Year: 2012


The Zalewski Project is officially under way. During the last week, I started collecting data. I plan on collecting data from families with the ZALEWSKI surname, or something very similar. I decided against ZALESKI or variations during this first collection since that multiplies the amount of data by a lot. If it’s pronounced like ZALEWSKI, than I probably added it this time. During this collection, I’ve grabbed names like ZELEWSKI, ZALUSKY, and even some like ZIELEWSKI. I also plan on adding SALEWSKI and variations since I’ve seen my ancestors name spelled that way in church records, but I’m going to start small first instead of trying to do too much at once.

I used Ancestry.com’s search to go through the census records. I didn’t find any ZALEWSKI families of note in the 1860 US Census or earlier and only one family in the 1870 US Census. I collected a few families from the 1880 US Census and a whole bunch from the 1900 US Census. I can only imagine it will grow with every new census.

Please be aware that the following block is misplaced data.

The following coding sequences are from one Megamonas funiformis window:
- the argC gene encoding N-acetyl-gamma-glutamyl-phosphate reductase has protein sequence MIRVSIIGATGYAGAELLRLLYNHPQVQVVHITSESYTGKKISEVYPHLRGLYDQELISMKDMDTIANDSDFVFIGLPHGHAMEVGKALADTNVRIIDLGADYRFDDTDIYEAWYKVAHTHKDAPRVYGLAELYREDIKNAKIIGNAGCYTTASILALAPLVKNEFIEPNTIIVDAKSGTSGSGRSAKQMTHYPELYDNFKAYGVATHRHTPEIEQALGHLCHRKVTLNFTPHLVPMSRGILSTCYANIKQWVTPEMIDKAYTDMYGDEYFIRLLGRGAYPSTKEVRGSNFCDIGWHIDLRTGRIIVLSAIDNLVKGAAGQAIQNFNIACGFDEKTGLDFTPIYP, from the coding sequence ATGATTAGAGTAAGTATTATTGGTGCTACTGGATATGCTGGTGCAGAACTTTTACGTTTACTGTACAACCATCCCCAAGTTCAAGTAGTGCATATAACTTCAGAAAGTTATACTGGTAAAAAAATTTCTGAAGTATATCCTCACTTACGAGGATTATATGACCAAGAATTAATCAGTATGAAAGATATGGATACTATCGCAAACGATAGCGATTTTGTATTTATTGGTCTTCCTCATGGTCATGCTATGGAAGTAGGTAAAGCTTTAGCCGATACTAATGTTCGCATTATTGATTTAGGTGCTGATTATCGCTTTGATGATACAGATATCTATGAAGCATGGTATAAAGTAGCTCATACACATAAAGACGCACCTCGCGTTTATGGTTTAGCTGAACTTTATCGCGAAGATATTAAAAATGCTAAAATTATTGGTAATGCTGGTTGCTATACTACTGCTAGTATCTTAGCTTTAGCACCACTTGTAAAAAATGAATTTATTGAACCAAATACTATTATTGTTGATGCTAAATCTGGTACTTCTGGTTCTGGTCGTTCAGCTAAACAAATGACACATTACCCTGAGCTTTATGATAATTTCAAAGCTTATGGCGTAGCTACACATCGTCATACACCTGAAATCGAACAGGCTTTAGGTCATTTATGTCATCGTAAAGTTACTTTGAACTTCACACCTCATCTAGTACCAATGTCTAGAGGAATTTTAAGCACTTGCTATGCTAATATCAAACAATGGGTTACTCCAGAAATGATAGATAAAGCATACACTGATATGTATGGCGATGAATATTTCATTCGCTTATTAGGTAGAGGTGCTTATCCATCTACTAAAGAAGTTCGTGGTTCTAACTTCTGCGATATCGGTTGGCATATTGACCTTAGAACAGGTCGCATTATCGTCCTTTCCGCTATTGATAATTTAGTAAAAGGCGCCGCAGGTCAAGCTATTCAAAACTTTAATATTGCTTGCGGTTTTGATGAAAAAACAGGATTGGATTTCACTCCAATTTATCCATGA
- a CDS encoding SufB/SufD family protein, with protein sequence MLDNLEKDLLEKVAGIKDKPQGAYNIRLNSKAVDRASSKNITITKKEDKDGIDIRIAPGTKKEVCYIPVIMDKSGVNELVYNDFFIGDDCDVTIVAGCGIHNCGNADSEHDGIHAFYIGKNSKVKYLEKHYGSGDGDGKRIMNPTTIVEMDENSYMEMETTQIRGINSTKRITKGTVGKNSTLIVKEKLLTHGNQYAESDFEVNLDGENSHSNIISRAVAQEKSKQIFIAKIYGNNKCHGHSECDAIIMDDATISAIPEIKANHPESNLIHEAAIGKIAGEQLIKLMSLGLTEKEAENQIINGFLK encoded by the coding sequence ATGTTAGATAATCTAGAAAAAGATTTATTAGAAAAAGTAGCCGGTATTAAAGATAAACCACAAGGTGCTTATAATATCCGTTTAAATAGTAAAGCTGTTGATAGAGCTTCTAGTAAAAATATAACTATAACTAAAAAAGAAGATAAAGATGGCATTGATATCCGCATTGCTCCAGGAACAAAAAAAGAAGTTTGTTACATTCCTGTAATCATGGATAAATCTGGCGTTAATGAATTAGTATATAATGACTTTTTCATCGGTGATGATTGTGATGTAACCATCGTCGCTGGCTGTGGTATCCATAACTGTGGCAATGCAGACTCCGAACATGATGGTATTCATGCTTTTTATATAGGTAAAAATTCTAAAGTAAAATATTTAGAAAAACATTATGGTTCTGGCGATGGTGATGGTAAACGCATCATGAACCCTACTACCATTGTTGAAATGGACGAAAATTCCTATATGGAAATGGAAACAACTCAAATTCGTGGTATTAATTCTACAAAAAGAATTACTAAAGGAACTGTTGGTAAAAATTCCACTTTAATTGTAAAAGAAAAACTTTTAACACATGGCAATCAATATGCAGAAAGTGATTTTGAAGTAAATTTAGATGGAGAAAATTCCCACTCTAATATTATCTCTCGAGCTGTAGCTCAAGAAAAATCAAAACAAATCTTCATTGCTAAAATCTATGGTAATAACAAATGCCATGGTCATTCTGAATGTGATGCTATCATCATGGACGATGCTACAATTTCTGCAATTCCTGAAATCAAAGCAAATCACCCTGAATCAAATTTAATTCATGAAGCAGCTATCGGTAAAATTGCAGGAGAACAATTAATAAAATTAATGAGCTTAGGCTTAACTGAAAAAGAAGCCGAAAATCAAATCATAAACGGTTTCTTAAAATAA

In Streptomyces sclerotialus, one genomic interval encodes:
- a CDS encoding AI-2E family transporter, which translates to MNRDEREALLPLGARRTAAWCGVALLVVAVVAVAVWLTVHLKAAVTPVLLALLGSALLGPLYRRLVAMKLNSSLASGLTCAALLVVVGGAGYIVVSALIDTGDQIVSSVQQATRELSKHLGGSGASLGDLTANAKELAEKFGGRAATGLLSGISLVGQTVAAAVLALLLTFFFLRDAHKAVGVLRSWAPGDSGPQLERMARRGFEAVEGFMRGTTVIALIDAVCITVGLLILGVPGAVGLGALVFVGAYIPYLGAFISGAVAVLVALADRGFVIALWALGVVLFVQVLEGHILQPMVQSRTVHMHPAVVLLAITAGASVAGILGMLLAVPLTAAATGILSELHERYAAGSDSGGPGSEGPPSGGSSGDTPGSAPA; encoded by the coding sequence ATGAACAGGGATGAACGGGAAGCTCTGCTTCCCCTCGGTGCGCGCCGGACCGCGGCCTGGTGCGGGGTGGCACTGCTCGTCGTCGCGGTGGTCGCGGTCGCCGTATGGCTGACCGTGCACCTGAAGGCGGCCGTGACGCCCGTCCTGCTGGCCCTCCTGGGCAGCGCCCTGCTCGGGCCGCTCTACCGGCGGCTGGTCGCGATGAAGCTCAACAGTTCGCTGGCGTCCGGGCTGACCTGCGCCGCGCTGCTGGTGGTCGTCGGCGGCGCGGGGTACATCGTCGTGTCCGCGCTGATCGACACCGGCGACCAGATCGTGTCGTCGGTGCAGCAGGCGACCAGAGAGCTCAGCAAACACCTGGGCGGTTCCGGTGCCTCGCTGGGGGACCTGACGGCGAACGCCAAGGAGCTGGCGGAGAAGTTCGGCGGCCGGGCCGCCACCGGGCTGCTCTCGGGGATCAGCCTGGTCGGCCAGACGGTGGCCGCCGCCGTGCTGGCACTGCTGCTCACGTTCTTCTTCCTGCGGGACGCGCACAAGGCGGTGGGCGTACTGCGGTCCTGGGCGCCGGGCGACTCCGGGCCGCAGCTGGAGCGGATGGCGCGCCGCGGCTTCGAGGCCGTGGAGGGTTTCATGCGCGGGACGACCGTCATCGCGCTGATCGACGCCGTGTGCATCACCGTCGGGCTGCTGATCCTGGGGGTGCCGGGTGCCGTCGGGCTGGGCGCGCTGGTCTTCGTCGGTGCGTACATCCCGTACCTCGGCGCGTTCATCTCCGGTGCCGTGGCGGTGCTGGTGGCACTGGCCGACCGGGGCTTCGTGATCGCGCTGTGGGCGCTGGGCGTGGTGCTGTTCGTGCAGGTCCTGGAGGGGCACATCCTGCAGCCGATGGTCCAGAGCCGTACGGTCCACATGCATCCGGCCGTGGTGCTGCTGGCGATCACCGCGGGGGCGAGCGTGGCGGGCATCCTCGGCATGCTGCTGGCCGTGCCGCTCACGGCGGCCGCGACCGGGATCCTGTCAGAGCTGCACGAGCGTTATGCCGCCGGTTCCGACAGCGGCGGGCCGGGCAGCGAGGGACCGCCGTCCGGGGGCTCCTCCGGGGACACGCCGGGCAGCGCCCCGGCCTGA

After collecting and sorting the 1900 US Census data, it seems there are three big locations for ZALEWSKI families in 1900. They are, in order: Chicago, Milwaukee, and then Detroit with a few other areas thrown in. They don’t surprise me as those three cities are known for their large Polish populations.

I put the 1900 US Census data online, though only in a quick and dirty HTML table. The next step is to get this info into a database so you can sort and export and view the data in other cool ways. Next on my list, the 1910 US Census. I imagine this one will be much larger. Those ZALEWSKI’s seemed to like to have big families.

In 27 days, on April 2nd, the sixteenth census of the United States, the 1940 US Census, will be released to the public. Due to privacy laws, the census reports are released to the public 72 years after they’ve been taken. The last one, the 1930 US Census, was released back in 2002. 1940 is not that long ago in terms of generations. Do you know anyone who is in it?